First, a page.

This month, “Women by the Numbers” takes a look at surprising findings from a program evaluation
analysis about clergy attitudes concerning sexual misconduct. Many denominations and social scientists
have examined sexual misconduct cases involving children; however, this research is specific to adult
victims (mostly women) and perpetrators within The United Methodist Church in the United States.
Clergy attending a boundaries training were asked to anonymously answer seven (7) questions about
sexual ethics. Some interesting findings:
Just how prevalent is sexual misconduct involving ministerial leaders in the UMC? Breaking down the
It might seem heartening that 41% of respondents don’t know anyone involved in sexual misconduct
by clergy, but the reverse is that nearly six of every 10 clergypersons (59%) know someone who was a
perpetrator or victim (sometimes both) of clergy sexual misconduct.
What is an appropriate relationship between clergy and laity within the local church? When asked, 25%
of respondents felt that close friendships with members of their congregation did not affect their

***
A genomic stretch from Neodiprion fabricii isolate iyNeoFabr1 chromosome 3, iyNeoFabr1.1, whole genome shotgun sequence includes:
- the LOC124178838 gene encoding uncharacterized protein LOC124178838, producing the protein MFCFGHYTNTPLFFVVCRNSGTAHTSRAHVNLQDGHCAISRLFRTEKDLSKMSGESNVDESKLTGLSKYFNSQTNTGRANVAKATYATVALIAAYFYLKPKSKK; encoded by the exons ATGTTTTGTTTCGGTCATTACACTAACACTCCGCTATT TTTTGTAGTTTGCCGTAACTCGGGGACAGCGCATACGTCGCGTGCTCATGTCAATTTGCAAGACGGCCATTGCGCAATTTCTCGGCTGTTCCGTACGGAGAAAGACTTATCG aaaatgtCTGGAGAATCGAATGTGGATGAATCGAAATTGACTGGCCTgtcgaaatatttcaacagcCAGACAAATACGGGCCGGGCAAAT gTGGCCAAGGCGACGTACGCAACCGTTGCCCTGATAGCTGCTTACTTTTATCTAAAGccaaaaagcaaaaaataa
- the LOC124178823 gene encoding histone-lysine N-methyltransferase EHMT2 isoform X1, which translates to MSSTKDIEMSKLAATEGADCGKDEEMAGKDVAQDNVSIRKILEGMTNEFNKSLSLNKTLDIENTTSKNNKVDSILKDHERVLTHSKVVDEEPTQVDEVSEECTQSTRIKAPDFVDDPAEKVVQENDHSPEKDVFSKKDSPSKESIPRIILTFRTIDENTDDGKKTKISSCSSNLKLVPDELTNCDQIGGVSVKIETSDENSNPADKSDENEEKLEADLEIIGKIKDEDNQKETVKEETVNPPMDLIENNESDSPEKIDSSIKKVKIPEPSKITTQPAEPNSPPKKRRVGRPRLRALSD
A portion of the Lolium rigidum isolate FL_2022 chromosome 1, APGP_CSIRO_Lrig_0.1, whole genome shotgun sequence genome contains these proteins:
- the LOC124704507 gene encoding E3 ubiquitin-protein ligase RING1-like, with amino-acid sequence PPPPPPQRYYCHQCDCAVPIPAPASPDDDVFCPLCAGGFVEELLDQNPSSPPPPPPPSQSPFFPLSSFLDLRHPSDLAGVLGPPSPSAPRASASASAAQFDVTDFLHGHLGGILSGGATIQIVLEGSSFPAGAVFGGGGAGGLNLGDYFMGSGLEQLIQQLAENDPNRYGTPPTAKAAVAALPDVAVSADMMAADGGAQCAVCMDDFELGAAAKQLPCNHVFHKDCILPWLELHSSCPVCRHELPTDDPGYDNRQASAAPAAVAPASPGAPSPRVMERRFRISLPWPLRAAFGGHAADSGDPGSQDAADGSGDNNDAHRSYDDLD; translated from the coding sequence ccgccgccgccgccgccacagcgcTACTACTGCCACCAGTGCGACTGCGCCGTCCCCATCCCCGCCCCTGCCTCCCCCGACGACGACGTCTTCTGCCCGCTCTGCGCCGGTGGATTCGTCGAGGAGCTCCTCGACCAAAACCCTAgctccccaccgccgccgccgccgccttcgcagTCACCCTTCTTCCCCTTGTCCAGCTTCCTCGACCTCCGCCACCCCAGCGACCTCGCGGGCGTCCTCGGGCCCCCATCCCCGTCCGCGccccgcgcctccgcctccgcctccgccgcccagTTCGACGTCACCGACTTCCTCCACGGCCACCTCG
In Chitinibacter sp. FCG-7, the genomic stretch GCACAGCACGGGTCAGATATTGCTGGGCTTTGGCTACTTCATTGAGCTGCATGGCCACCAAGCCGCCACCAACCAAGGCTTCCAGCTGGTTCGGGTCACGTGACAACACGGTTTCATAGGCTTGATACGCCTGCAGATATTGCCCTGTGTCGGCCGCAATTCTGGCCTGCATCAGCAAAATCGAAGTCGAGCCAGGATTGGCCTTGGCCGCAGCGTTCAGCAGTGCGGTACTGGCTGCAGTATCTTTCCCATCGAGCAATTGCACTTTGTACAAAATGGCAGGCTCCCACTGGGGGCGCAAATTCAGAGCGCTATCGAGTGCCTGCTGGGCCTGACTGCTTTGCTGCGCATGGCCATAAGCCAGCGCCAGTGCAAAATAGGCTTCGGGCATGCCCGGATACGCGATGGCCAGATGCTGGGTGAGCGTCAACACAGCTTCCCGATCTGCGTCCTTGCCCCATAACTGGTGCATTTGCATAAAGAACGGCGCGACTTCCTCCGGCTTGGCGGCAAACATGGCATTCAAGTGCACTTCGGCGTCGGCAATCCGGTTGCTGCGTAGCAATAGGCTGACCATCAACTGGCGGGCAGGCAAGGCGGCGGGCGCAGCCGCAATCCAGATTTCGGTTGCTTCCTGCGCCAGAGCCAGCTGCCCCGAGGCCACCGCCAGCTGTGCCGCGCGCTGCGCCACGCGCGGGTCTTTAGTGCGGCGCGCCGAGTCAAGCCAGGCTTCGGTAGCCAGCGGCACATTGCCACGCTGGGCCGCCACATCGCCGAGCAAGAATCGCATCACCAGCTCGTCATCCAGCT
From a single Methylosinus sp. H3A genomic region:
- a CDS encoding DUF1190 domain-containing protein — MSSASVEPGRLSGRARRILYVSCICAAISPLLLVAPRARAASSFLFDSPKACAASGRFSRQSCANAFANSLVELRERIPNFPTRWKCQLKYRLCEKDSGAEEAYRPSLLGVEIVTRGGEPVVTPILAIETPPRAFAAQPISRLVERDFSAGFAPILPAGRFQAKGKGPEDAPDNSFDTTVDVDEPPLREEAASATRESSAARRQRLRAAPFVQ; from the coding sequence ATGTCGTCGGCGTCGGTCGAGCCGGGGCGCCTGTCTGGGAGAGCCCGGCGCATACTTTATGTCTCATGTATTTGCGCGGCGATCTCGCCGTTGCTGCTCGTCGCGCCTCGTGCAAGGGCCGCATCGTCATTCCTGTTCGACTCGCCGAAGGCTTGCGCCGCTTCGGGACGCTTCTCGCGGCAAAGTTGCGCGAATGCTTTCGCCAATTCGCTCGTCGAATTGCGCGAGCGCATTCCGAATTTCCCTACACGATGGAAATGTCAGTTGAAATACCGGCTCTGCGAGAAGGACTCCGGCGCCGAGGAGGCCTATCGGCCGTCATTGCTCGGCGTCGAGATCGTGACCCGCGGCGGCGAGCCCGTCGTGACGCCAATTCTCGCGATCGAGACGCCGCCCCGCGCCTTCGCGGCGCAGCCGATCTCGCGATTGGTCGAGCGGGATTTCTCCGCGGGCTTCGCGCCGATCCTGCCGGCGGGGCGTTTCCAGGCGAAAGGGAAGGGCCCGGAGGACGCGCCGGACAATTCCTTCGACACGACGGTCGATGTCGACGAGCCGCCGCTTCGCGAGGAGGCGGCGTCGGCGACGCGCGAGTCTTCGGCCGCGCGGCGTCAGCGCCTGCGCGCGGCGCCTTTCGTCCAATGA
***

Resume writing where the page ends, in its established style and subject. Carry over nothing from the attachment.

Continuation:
pastoral authority. Likewise, 35% of respondents believed that it is morally OK for a single pastor to
date one of his or her parishioners. Using the same analysis methodology as above, the respondents to
these two statements were aggregated and the data analyzed to determine where responses overlap
and where they are exclusive.
When the responses to those two questions are aggregated:
So, while half of the respondents do not accept close relationships or dating parishioners, the other half
do accept some combination of close relationships and/or dating.
These results indicate that clergy sexual misconduct is still a
problem for the denomination. Having so many of our clergy
personally familiar with sexual misconduct illustrates how
important our efforts are to provide proper boundary and
sexual ethics training for clergy and other ministerial
positions within the church. Because 59% of surveyed clergy
have experience with this issue, it is also extremely
important to have comprehensive sexual ethics policies
available to them and to the communities that they serve.
Find out if our clergy have become more or less ethnically diverse.